We do not believe that other church bodies are not Christian or that we are better than anyone else. We just believe that their beliefs are different and deserving of the same respect that ours are. Like if a Charismatic Christian is praying I do not think that my Charismatic friend that is a Christian would appreciate his or her prayer to God being dilluted by a person like me that hold a cessationist theological position (this is an example). My Charismatic friend has a right to have a pure prayer sent to God with a clear signal of what he wishes to pray to God for. It would be very disrectful on my part to pray with him or her and dillute his or her message to God.

There are situations where this does not apply. Like if I am praying for a family member that is not WELS who is sick and dying with some other non WELS family members. Or like say if I am praying with someone that is hearing about Christ for the first time and is interested in learning more. In those situations my praying with them would not be dilluting the message or giving a false impression of doctrinal unity.

As WELS Lutherans we are told to make our own judgment in each and every situation as to if it is appropriate or not to pray with someone else. Not each and every WELS member is going to agree on each and every situation each and every time. There are differences in practice but that is OK. I have seen some WELS pastors that will say that it is OK to make the dinner prayer in every situation as they do not believe that blessing a meal is showing doctrinal agreement. They disagree with some others but that is ok. We do have the general concept in line.


From the WELS website:

If anyone is willing to sit down and talk with us, we'd be happy to explain what we mean and what statements of the Bible are involved...If we find that the other people are ignorant or unaware of the errors in their churches, we would never avoid or refuse to encourage them or possibly even worship with them on occasion.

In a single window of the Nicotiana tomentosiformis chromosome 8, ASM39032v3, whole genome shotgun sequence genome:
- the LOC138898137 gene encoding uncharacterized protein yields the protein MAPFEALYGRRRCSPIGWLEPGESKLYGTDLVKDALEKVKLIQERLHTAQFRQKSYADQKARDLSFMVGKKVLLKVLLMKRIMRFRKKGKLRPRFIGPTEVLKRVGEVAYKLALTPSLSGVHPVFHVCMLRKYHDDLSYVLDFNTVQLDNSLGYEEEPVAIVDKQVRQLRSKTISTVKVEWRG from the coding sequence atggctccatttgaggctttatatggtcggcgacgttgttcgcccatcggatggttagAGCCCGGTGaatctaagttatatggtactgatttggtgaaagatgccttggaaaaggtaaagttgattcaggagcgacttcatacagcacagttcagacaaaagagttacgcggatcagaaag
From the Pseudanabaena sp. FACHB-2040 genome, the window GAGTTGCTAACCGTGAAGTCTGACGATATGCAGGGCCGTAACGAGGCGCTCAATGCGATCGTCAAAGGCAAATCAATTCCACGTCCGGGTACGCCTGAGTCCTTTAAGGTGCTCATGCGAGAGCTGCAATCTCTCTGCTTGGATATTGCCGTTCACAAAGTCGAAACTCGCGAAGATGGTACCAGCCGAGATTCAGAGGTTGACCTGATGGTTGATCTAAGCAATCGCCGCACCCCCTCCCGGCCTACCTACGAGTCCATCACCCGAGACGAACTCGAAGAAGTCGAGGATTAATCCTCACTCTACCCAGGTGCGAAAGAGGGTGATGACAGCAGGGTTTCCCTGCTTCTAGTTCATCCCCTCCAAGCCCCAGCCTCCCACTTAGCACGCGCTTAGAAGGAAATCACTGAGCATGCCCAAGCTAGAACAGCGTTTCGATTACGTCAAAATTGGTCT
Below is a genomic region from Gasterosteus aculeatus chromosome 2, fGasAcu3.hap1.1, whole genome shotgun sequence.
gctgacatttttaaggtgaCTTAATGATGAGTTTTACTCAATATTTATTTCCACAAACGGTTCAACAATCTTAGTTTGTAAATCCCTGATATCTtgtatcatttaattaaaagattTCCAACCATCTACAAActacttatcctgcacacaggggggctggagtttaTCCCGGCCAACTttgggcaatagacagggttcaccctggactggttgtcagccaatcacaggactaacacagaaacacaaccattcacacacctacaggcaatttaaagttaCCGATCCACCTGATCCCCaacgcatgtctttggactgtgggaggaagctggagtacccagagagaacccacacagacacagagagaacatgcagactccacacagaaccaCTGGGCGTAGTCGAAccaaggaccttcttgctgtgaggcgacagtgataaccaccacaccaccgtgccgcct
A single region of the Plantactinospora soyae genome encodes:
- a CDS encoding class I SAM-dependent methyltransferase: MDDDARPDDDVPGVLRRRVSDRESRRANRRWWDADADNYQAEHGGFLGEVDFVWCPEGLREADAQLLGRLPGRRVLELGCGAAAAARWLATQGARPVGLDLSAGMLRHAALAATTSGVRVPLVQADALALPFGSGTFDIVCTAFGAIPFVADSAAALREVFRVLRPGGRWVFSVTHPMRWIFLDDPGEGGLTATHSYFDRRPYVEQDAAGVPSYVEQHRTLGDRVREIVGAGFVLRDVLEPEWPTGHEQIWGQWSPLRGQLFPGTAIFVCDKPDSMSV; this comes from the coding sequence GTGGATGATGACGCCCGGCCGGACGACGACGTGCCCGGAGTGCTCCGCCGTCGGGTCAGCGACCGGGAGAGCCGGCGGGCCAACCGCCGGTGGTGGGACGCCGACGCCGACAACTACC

It looks like they are willing to talk to and worship with people who don't agree with them. It's just that fellowship has to be on their terms and not on the terms of the person from outside the church.


In the WELS statements "Fellowship" means cooperating and working together as Christians. Their doctrinal statement means they will only cooperate (including as you say, praying with) Christians who completely agree with them. It does not mean that they cannot eat, work, play hockey or discuss theology with those that disagree with them - including Christians of differing view and atheists.


I am not WELS but my children have attended a WELS school for the last six years. The pastor and staff are completely aware that we are not WELS. We are invited to every event (including pot lucks, Bible studies, church services, etc.) and have also been invited to their homes for meals. We are always included in the prayer, meals, etc. completely. They have no qualms about praying with us, discussing theology, even including us in school event decision-making.

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    This answer matches my experience during a time when my wife was a member of a WELS congregation. I am not a Lutheran but I was included in all sorts of WELS events, including Sunday services. Mar 12, 2016 at 21:21